International Economic Law (Intensive) (LLM)

Year of entry

2018

Start date

January 2019

Location

Central London

Status

Fully Approved

Duration

One year full-time or two years part-time

Attendance

Two weeks of classes in March/April and in June/July

Other entry years for this course

2017

This innovative LLM enables you to tailor your studies to your professional and research interests. You choose one of two critical pathways, which draw on cutting-edge critical research to examine contemporary issues and problems:

  • LLM International Finance and Economic Law (Intensive)
  • LLM International Economic Law, Justice and Development (Intensive).

LLM International Finance and Economic Law (Intensive)

What is it about finance that makes it appear powerful? How does finance relate to different senses of law, norms and regulation?

The first time the concept of 'freedom' was written down, in Mesopotamia c.2400 BC as ama-gi, its use did not relate to liberty from tyrannical rule, but to freedom from debt-slavery. Why is it that from the first civilisations to the present, debt-finance has exercised such power over peoples that it has led thinkers as diverse as Hindu theologians and classical economists to link finance to power?

Adopting an avowedly critical perspective, this programme refuses simply to accept current financial law and economics as given. The programme develops an understanding of the conditions in which financial crises develop. It is designed to examine the nature of finance and the power it exercises within society. Focusing on the law, economics and practice of international finance leading up to the Global Financial Crisis of 2008, you will be presented with critical theoretical tools with which to interrogate the role of finance in society, and in particular its effects on value systems. This programme’s critical depth and breadth affords you a unique opportunity to concretise and engage with the questions you have asked about the failures of finance.

To achieve this, you will be given a solid grounding in the legal and economic principles of finance. We examine the practice of finance in today’s financial capitals with their money markets and complicated corporate structures. You will develop practical knowledge and the theoretical tools necessary to critique finance as such: from questioning the concepts of money and value, to the power of finance with respect to time and space, the nexus of finance and consciousness, to the deep relations between finance, consumption, desire and life itself.

The study of finance will be combined with that of international economic institutions, and a range of specialised modules that you can choose based on your individual interests.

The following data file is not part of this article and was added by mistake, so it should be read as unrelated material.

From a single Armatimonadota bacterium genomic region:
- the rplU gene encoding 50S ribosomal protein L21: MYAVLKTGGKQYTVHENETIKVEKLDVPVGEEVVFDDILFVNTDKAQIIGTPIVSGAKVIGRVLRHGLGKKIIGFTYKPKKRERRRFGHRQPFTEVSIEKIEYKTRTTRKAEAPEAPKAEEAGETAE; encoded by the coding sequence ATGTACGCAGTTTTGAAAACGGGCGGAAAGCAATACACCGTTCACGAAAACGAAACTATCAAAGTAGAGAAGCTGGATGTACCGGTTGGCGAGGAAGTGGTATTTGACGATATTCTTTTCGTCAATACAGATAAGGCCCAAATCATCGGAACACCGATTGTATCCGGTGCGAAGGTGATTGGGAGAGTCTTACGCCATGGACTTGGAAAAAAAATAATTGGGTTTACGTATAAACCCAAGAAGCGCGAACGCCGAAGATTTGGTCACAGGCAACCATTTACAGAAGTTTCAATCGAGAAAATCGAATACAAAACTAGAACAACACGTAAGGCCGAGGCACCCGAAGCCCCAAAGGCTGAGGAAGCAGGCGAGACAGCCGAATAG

LLM International Economic Law, Justice and Development (Intensive)

Should those who are relatively poor regard international economic law as a means, end, obstacle or irrelevance to improving their lives? What role do international economic institutions play in shaping and responding to global events and crises?

The impact of international economic law and institutions upon justice and development justifiably commands increasing attention from all quarters: local politicians and international celebrities, savvy pharmaceutical companies and bewildered farmers, moral philosophers and foreign investors.

This is the only postgraduate programme in the UK to address the law, institutions and practices that constitute global and local economies from an avowedly critical perspective. It is particularly well suited to (current and aspiring) lawyers and non-lawyers within non-governmental organisations, government departments and in-house corporate social responsibility departments who wish to critically reflect on their role as practitioners. It also offers an opportunity for research and study for those considering a career change in the direction of working in, and with, international economic institutions or international development.

Preliminary reading is sent to new students in January, with the first block of intensive, face-to-face teaching in March/April.

 

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Highlights

  • The School of Law is an internationally recognised centre for critical and interdisciplinary legal research. It provides an exciting and innovative environment for a wide range of research with a strong theoretical and policy focus.
  • The School is the home of Birkbeck Law Press and publishes Law and Critique: The International Journal of Critical Legal Thought.
  • We use technology, such as electronic learning environments, to enhance teaching and learning. Birkbeck Library has an extensive collection of books, journals and electronic resources in law and related disciplines such as economics, politics and sociology. You can also take advantage of the rich research collections nearby, including those of the Institute of Advanced Legal Studies, Senate House Library, the British Library of Political and Economic Science (LSE Library) and the British Library.